Getting to Grips With Headless Architecture
As technology advances, the core requirements of speed and performance remain as important as ever. As the events of 2020 have demonstrated, the entire marketplace environment can be rocked to its core, often without warning. The need to be able to respond rapidly to such changes can truly be the deciding factor between success and failure for a business.
Old and outdated processes like those under a monolithic system can be exposed and their inefficiencies all too apparent under stress. For marketplaces, the sudden increase in demand may have presented significant challenges - especially for those companies using systems that no longer truly suited the requirements needed. However, there is an alternative, one which manages to alleviate any pressure on system components and allow for far greater flexibility - it is known as Headless Architecture.
Monoliths - The Symbol Of a By-Gone Era
In order to best understand what exactly is meant by the term “Headless”, it is necessary to understand what it has been designed to replace and that is the all-encompassing “Monolith”.
Simply put, a monolith is an all-in-one, jack-of-all-trades, master-of-none system architecture - in the early days of ecommerce, this approach worked well. All aspects of the business were integrated together, the frontend and backend like payments, inventory, shipping, etc. Quite often, these systems were sold essentially as templates for Enterprise companies - they wanted a system that mirrored that of a close competitor that had been shown to work.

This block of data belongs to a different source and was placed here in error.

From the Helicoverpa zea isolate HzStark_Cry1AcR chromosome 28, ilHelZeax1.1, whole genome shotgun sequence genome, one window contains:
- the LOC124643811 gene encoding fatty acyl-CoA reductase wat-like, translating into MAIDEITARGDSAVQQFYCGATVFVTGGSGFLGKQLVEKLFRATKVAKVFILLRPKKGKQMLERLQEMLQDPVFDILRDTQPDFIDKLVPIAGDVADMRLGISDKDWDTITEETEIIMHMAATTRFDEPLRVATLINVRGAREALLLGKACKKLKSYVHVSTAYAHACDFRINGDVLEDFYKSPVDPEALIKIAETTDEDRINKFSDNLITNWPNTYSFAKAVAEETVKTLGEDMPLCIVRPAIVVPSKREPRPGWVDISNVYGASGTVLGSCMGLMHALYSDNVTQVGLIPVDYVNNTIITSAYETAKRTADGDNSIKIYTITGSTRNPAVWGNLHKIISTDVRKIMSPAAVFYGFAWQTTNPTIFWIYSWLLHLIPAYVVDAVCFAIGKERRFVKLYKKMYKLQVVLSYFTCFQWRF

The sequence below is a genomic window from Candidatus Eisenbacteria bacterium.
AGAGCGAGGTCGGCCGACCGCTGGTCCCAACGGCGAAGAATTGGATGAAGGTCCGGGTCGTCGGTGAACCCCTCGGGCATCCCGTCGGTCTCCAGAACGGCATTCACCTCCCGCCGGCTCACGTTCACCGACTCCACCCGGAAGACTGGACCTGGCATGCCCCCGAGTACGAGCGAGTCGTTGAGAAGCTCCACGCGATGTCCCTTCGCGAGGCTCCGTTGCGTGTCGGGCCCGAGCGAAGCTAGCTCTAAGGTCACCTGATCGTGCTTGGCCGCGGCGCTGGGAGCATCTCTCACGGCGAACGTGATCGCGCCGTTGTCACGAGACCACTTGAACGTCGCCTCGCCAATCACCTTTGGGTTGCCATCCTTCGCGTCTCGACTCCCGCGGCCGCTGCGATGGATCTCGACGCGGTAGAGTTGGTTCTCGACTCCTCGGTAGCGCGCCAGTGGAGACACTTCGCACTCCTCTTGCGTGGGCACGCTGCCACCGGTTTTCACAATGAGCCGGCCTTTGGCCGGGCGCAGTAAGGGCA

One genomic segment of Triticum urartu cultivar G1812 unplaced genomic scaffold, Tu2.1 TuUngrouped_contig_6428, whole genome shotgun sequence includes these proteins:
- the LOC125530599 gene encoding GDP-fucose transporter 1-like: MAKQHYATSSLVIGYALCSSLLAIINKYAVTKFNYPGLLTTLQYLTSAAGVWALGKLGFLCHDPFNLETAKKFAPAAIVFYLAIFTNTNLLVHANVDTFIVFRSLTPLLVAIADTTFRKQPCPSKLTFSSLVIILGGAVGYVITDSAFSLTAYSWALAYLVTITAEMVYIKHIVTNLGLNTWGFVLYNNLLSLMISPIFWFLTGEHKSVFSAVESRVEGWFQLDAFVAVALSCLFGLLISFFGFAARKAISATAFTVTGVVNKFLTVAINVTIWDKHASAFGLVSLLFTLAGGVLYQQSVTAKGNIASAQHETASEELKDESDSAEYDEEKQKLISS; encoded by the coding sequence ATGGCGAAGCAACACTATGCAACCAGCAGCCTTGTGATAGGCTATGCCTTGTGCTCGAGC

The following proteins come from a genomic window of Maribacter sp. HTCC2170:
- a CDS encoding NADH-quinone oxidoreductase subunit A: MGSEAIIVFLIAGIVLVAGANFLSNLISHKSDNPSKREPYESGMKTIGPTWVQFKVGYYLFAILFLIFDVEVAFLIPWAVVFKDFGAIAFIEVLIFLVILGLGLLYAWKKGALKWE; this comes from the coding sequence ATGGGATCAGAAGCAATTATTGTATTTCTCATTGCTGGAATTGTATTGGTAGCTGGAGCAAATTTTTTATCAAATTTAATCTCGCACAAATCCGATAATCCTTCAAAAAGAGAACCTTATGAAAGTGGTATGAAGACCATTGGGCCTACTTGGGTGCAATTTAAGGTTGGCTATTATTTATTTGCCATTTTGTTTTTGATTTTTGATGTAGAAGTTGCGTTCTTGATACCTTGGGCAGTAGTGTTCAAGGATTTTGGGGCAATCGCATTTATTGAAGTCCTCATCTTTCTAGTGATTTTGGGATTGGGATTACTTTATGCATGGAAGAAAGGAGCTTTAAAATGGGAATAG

One key issue with monoliths is that all often, they produce websites and systems that are simply too indistinguishable from each other - the obvious solution would be to attempt to customize and therefore differentiate your site further but not so fast. Perhaps the core issue with a monolithic system is that, due to everything being attached to each other, simply “tweaking” one element can result in a collapse of the entire system. A simple change on paper came to become a massive operation in reality.
Developers often found themselves essentially performing software surgery, being careful not to upset or damage any other elements of the stack which was often very difficult to do. To accommodate one small change means having to change everything, initially, limited updates were issued to facilitate some changes but these often only complicated the situation further as layers upon layers of updates now needed to be navigated to get to the core element itself. Often companies will try to update their monolithic systems, which can be a costly and time-consuming endeavor.